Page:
Snapshots from Space
by Emily Lakdawalla
Follow the thrilling adventures of planetary missions, past and present, and see the stunningly beautiful photos that they return from space!
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Engineers requested that Curiosity be driven to a "nice sandbox" to play in for the first soil sample, and it appears that a sand drift named Rocknest satisfies that requirement.
Curiosity has been shooting photos of the Sun as Phobos and Deimos cross its face, and -- as far as I can tell -- captured sunspots as well.
A beautiful panoramic view of the varied rocks of Glenelg has been transmitted from Curiosity on Mars. But before going any further, it's time to run the first Martian sand through the soil sampling system.
Welcome to my monthly survey of the activities of robots across the solar system! Tomorrow is the equinox at Mars; both Curiosity and Opportunity will be spending the month actively analyzing Martian rocks. It'll be a less active month for Cassini, as Saturn passes through solar conjunction late next month.
In August, India's prime minister announced the intent to build and launch a Mars orbiter in time for the November 2013 launch window, an insanely fast schedule. The structure of the spacecraft has now been delivered.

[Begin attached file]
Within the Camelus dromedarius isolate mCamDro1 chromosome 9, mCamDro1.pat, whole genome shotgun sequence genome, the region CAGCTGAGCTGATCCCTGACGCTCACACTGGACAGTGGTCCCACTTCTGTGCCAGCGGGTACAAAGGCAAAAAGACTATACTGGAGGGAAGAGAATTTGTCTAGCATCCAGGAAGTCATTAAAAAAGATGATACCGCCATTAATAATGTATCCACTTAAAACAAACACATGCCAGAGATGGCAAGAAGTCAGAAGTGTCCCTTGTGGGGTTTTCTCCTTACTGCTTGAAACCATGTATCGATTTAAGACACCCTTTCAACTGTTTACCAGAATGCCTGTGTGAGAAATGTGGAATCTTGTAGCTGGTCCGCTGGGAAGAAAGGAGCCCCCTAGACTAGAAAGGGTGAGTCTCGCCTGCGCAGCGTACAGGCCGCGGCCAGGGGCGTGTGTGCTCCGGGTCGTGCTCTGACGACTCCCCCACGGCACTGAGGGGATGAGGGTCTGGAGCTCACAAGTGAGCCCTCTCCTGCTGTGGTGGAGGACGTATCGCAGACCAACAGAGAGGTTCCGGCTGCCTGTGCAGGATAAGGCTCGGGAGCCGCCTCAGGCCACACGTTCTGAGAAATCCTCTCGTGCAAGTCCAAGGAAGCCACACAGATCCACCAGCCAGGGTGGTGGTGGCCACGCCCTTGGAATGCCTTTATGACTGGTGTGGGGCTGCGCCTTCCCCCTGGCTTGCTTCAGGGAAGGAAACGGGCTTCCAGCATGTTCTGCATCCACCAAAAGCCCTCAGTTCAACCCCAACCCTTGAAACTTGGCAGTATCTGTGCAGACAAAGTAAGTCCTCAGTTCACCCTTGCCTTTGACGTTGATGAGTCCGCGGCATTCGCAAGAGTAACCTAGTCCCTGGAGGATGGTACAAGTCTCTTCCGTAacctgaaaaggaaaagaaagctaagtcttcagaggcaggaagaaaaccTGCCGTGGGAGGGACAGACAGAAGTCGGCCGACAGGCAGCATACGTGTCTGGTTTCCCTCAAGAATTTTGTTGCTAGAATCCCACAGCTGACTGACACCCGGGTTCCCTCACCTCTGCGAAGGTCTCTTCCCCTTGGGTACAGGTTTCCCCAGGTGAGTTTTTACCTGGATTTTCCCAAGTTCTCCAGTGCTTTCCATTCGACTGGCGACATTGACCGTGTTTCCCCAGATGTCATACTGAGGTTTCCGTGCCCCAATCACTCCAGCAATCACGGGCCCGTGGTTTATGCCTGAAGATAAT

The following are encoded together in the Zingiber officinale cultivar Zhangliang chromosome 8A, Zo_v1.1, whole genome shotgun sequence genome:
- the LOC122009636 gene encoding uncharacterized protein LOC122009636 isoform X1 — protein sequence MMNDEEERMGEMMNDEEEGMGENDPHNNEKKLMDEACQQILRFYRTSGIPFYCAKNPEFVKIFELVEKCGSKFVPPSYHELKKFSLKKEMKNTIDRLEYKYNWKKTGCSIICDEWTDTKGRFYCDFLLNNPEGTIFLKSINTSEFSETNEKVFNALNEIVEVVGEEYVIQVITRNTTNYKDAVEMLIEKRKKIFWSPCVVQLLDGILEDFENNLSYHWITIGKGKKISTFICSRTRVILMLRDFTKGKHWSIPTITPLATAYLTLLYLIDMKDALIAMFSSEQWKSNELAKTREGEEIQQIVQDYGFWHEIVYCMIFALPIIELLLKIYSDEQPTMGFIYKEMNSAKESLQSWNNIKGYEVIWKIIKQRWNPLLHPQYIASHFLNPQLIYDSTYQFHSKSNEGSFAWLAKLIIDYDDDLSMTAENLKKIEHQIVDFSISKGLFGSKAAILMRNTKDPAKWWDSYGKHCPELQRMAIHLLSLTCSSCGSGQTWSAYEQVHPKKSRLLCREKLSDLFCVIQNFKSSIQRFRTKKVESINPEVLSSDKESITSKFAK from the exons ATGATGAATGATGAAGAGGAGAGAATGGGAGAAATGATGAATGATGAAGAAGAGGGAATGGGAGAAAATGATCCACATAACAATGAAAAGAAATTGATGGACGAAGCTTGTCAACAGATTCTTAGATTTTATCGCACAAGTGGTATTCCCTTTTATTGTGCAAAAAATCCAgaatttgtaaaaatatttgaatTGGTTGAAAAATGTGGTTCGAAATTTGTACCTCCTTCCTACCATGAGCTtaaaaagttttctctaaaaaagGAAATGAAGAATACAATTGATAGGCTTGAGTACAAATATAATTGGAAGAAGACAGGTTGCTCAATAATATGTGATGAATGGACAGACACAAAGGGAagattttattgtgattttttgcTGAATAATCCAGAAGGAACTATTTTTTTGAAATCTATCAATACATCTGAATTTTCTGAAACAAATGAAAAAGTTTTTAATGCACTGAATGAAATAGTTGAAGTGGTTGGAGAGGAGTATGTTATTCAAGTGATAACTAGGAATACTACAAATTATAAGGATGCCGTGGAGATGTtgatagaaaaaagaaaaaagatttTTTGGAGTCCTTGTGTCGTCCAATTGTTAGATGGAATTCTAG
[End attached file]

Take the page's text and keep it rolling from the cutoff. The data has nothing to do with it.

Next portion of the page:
Curiosity has successfully photographed a crescent Phobos in a bright daylit Martian sky.
I'm hosting this week's Cosmoquest Science Hour, and plan to take viewers on a virtual tour of those mountains on Curiosity's horizon, and show you where Curiosity is likely to go. Join me and Fraser Cain here at 1600 PDT / 2300 UTC Wednesday.
I drove up to Edwards Air Force Base today to see the shuttle carrier aircraft NASA 905 carry in the space shuttle Endeavour, which will be delivered to Los Angeles tomorrow. I'm not a great photographer but I do have a 3D camera; here's an album.